Of course, there have been plenty of sightings in that time, including a superb variety of birds, insects and plants.

    I'll start with the rare visitors, although they have since all moved on. We were treated to not one, but two different species…

    • 20 Aug 2021
  • Emily Williamson Statue tour comes to Minsmere

    The campaign to create a statue of RSPB founder and eco pioneer Emily Williamson (1855-1936) is touring RSPB reserves around the country.  This will include a visit to our very own RSPB Minsmere, on Tuesday 24 August 2021. Four sculptors have each created a beautiful design of a statue for Emily and the maquettes (miniature statues) will be on display at the visitor centre where you will be able to find out more about…

    • 17 Aug 2021
  • A tern up for the books

    There have been some pretty impressive counts of terns on the Scrape this week, including an incredible 350+ common terns and about 50 little terns. Many of these will be birds that have finished breeding (or failed) elsewhere and have moved here to roost on the Scrape and feed offshore before starting their migration south into the South Atlantic for our winter months.

    Alongside these two species, several Sandwich terns…

    • 30 Jul 2021
  • So much variety

    Wow, what a difference. The hot sunny weather over the last few - though thankfully slightly cooler on the coast - has brought out an incredible variety of insects, while the Scrape is busier with birds than I've seen if for several years. 

    You don't have to go far to enjoy the best of our insect life, either. Right outside the visitor centre you can watch various butterflies feeding on the buddleia, search for purple…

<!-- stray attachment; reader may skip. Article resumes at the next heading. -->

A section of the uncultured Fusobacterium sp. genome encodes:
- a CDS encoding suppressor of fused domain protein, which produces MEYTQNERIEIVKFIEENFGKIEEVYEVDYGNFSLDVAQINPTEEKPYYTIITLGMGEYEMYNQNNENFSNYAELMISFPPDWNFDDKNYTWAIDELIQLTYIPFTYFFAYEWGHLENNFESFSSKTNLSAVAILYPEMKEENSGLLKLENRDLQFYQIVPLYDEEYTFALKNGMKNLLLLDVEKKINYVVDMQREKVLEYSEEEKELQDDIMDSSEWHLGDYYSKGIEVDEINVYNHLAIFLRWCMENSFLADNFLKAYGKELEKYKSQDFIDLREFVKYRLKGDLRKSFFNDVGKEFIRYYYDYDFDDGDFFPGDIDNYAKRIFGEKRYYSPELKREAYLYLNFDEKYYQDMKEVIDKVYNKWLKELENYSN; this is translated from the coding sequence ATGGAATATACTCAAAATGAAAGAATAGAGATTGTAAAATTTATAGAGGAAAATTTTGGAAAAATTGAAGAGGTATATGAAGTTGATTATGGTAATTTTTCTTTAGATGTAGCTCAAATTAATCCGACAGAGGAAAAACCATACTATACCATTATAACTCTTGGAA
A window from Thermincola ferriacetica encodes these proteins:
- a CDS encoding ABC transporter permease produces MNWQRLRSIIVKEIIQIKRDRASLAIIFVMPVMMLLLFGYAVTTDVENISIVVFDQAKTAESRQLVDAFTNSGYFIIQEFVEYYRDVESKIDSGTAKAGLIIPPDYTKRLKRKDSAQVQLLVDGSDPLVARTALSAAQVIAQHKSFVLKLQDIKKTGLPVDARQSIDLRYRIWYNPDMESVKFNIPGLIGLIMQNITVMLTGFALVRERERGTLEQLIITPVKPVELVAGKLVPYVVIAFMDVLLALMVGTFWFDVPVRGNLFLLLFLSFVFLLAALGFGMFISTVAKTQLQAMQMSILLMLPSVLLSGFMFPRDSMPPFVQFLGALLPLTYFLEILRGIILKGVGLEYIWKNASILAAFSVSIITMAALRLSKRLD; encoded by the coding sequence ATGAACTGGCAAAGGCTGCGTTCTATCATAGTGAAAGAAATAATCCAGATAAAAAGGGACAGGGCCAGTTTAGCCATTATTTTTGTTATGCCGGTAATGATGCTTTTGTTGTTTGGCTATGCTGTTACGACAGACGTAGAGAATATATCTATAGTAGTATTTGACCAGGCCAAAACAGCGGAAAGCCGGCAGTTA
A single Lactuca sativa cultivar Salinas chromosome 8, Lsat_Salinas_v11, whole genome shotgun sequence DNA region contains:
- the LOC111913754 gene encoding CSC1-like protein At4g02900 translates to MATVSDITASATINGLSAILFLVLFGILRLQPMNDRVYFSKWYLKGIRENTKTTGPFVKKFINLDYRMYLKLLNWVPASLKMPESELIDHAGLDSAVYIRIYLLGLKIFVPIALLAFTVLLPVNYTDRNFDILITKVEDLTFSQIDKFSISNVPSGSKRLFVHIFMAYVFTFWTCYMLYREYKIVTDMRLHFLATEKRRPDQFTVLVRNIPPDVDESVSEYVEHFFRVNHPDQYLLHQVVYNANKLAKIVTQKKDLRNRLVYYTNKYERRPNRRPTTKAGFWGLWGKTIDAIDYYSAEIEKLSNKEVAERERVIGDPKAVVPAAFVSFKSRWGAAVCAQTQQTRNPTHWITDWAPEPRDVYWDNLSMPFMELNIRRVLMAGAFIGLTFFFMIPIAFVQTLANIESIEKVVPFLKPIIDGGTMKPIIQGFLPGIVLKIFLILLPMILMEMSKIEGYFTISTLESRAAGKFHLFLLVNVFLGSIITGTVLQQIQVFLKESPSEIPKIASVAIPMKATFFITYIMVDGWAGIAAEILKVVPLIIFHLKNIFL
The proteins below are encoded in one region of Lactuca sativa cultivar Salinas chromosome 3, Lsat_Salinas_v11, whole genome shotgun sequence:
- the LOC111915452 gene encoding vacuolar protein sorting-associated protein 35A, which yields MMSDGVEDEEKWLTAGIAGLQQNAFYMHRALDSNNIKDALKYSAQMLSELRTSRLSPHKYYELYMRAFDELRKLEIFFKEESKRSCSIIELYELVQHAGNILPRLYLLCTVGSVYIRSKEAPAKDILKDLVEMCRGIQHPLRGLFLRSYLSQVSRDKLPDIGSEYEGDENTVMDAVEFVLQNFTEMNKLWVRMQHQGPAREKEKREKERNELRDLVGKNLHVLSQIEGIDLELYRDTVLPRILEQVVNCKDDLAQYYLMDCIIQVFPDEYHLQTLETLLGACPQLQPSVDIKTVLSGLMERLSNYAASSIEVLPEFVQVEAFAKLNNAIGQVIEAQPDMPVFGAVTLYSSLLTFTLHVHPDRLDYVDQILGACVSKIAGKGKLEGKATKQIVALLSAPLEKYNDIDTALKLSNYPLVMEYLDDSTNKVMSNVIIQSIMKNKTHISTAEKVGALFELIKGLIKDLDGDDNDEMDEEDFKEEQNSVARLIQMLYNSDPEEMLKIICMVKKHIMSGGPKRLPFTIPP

• 20 Jul 2021
  • Long legs abound

    After my walk around the Scrape today, I think it's safe to say that autumn wader migration is well underway. There are waders galore scattered across the Scrape, dominated by some impressive counts of avocets. Earlier this week our site manager counted more than 400 avocets, and, even more excitingly, there are quite a few fledged young among them. It's been a few years since these graceful birds have fledged more than…

    • 10 Jul 2021
  • You spin me round

    As June draws to a close, wader migration is gathering pace, with flocks of up to 15 spotted redshanks and more than 150 black-tailed godwits feeding on the Scrape, along with a handful of green sandpipers, ruffs and dunlins. As we move into July, thoughts turn to the possibility of rare waders from Siberia or North America, which regularly turn up among commoner species. 

    This morning, one such scarcer visitor was located…

    • 30 Jun 2021
  • To bee or not to bee, that is the question

    The return of milder weather has brought out many of our star insects, but things aren't ways quite what they seem. Any patch of flowers is a great place to look for bees, wasps, butterflies and flies, with the carpets of bright yellow biting stonecrop around the car park almost buzzing with insects. Many of these are mining bees, including green-eyed flower-bees and sandpit mining bees, and bumblebees, such as red-tailed…

    • 25 Jun 2021
  • Guest Blog - Henry

    This week we have a guest blog by new volunteer Henry who has been getting a bit of experience working with the visitor experience and communication team. Henry has been visiting the reserve for a few years now and gets some fantastic wildlife photos - so he has written about his experiences of being an ethical wildlife photographer:


    I first went to Minsmere in 2013 aged 7 with my great-grandfather (who grew up…

    • 25 Jun 2021
  • Time to celebrate

    Today is a big day, for lots of reasons - even if the lifting of restrictions has been delayed for a further four weeks.

    Firstly, today is the summer solstice. The longest day of the year, when the sun is directly overhead in the northern hemisphere. This is one of most important days in the pre-Christian calendar, and many ancient civilisations built impressive temples around the location of the sun on the solstice.…